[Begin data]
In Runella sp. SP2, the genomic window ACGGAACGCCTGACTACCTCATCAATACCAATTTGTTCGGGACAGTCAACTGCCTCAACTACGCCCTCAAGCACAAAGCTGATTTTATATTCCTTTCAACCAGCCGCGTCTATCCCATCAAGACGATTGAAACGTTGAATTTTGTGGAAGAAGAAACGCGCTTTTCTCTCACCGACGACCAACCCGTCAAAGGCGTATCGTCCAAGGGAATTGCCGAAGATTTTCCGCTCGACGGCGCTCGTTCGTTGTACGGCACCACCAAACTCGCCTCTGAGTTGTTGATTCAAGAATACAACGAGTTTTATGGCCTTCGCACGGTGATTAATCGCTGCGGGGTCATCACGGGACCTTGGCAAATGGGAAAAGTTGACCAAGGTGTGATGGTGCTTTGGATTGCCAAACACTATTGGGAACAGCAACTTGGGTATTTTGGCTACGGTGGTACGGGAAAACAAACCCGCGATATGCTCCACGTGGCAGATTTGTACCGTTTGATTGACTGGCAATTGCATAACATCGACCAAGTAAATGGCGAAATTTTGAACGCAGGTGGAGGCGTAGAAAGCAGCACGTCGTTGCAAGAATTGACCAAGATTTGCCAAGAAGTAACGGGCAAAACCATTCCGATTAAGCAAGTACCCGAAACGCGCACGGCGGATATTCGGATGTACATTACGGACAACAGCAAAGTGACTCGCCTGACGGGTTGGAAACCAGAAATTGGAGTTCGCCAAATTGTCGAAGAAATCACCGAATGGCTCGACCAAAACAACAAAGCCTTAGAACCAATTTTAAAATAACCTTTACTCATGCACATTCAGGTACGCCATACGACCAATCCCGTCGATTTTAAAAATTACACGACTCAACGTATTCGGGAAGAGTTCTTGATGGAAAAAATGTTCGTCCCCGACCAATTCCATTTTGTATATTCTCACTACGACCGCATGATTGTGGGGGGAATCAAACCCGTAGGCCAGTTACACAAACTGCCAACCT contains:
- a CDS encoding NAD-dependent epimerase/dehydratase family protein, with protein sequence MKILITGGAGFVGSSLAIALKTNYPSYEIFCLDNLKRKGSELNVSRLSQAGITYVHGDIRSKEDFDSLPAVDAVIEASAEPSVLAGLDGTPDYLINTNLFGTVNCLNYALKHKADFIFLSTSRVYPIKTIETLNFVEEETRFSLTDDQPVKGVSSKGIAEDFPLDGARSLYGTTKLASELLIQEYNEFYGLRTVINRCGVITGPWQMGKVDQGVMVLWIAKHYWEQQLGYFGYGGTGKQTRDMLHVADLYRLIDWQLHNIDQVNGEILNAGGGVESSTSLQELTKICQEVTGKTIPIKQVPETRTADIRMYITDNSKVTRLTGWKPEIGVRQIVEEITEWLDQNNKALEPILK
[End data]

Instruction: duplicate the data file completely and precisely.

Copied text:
In Runella sp. SP2, the genomic window ACGGAACGCCTGACTACCTCATCAATACCAATTTGTTCGGGACAGTCAACTGCCTCAACTACGCCCTCAAGCACAAAGCTGATTTTATATTCCTTTCAACCAGCCGCGTCTATCCCATCAAGACGATTGAAACGTTGAATTTTGTGGAAGAAGAAACGCGCTTTTCTCTCACCGACGACCAACCCGTCAAAGGCGTATCGTCCAAGGGAATTGCCGAAGATTTTCCGCTCGACGGCGCTCGTTCGTTGTACGGCACCACCAAACTCGCCTCTGAGTTGTTGATTCAAGAATACAACGAGTTTTATGGCCTTCGCACGGTGATTAATCGCTGCGGGGTCATCACGGGACCTTGGCAAATGGGAAAAGTTGACCAAGGTGTGATGGTGCTTTGGATTGCCAAACACTATTGGGAACAGCAACTTGGGTATTTTGGCTACGGTGGTACGGGAAAACAAACCCGCGATATGCTCCACGTGGCAGATTTGTACCGTTTGATTGACTGGCAATTGCATAACATCGACCAAGTAAATGGCGAAATTTTGAACGCAGGTGGAGGCGTAGAAAGCAGCACGTCGTTGCAAGAATTGACCAAGATTTGCCAAGAAGTAACGGGCAAAACCATTCCGATTAAGCAAGTACCCGAAACGCGCACGGCGGATATTCGGATGTACATTACGGACAACAGCAAAGTGACTCGCCTGACGGGTTGGAAACCAGAAATTGGAGTTCGCCAAATTGTCGAAGAAATCACCGAATGGCTCGACCAAAACAACAAAGCCTTAGAACCAATTTTAAAATAACCTTTACTCATGCACATTCAGGTACGCCATACGACCAATCCCGTCGATTTTAAAAATTACACGACTCAACGTATTCGGGAAGAGTTCTTGATGGAAAAAATGTTCGTCCCCGACCAATTCCATTTTGTATATTCTCACTACGACCGCATGATTGTGGGGGGAATCAAACCCGTAGGCCAGTTACACAAACTGCCAACCT contains:
- a CDS encoding NAD-dependent epimerase/dehydratase family protein, with protein sequence MKILITGGAGFVGSSLAIALKTNYPSYEIFCLDNLKRKGSELNVSRLSQAGITYVHGDIRSKEDFDSLPAVDAVIEASAEPSVLAGLDGTPDYLINTNLFGTVNCLNYALKHKADFIFLSTSRVYPIKTIETLNFVEEETRFSLTDDQPVKGVSSKGIAEDFPLDGARSLYGTTKLASELLIQEYNEFYGLRTVINRCGVITGPWQMGKVDQGVMVLWIAKHYWEQQLGYFGYGGTGKQTRDMLHVADLYRLIDWQLHNIDQVNGEILNAGGGVESSTSLQELTKICQEVTGKTIPIKQVPETRTADIRMYITDNSKVTRLTGWKPEIGVRQIVEEITEWLDQNNKALEPILK